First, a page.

The History of Rock, despite being not nearly as funny or fruggable, despite mostly haphazardly handpicking rerecorded renditions of old songs that are no match for new hesher-hop product by upstarts like Kottonmouth Kings and Brougham, and despite leaving such fuzzily boinging Beastie-beatboxed scratch-rap goodies as "Live" and "Classic Rock" in the vault, is still a keeper. Previously unheard tracks—for instance, the soaring road anthem "Dark & Grey" (complete with expert Appalachian banjo break)—head in a dirgeful sort of biker-metal direction. "Abortion" (neither manifestly pro- nor anti-) is snarled with the same tough horror-movie Zappa tongue that Monster Magnet used in "See You in Hell," which similarly ascribed a personality to the unborn. In "American Bad Ass," Kid even catalogs his record collection: everything from the Clash to Johnny Cash to Grandmaster Flash. Not to mention, ick, Korn and Limp Bizkit. But "boy bands are trash," he tells us (and on Saturday Night Live he dissed Britney Spears for lip-synching the week before); Eminem's current single, too, words-up Fred Durst and disses your typical teenybop targets. Em's Will Smith and LFO parodies are admittedly entertaining in their grossout way, but both Detroit boys are suckers for clichéd "keep it real" baloney. "Vanilla Ice was fake," Eminem told the L.A. Times this year. "3rd Bass was real." Even though "Ice Ice Baby" (and "I Want It That Way" and "Oops! . . . I Did It Again") have more life in them than 3rd Bass or Fred Durst (or Royce Da 5-9 or Robert Bradley) ever will.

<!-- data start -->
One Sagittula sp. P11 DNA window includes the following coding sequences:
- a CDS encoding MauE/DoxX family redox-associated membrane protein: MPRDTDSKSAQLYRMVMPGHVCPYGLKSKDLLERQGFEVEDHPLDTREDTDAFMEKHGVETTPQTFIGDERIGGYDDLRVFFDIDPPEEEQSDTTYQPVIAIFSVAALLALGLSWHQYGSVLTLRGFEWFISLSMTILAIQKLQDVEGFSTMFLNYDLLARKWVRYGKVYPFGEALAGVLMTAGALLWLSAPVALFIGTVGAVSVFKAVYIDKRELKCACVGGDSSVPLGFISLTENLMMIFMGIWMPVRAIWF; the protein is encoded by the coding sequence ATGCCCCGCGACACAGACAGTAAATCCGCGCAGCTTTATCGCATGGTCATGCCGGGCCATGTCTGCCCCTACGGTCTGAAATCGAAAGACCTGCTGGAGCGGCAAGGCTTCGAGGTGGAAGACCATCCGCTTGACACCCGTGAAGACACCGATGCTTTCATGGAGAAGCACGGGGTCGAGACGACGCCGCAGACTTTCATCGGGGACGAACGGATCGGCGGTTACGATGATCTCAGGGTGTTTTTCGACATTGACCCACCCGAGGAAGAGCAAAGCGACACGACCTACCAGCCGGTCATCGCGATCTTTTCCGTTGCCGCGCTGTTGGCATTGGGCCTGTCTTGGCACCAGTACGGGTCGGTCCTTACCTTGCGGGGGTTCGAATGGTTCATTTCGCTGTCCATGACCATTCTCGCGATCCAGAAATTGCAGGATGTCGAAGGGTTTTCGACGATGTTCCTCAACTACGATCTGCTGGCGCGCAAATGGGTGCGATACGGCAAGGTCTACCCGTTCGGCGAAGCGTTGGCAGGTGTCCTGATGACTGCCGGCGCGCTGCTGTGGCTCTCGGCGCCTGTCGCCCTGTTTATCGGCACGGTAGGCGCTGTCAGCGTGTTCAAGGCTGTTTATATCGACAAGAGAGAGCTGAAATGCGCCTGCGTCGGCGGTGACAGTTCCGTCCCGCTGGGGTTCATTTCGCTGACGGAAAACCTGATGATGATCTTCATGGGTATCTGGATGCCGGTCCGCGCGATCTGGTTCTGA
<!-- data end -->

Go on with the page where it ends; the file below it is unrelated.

Kid also furthers his 1993 Polyfuse Method hair-loss obsession in "American Bad Ass" by bragging about not needing Rogaine. Then he boasts about going platinum seven times, though he was more likable when he was bragging about how he was going to go platinum—back in Devil's title track, after a truckload of albums that didn't sell diddly outside Detroit. He made like Babe Ruth calling the shot, and wound up not eating crow: No more floozies, just high-class 'hos! But in the rock world, success can be failure, and failure can be accomplishment. This is something he and Eminem instinctively understand. Kid says he doesn't like small cars or real big women, but somehow he always finds himself in 'em; Eminem says he hasn't had a woman in years, his palms are too hairy to hide. These guys brag about being fuck-ups in ways black rappers never would (though, then again, black rappers would never disrespect their own moms the way Eminem does, either). "Fuck high school," Kid proclaims. "Pissed on my diploma." "I never went to college/Ain't got no skills/I got hair on my shoulders and a bottle of pills." "I ain't no rough guy/Ain't no tough guy/Don't get out much/And don't dress up fly." This beat is for Sonny Bono: In "Black Chic, White Guy," he even concedes that people listening might be laughing at him.

« Previous Page
Next Page »
New York Concert Tickets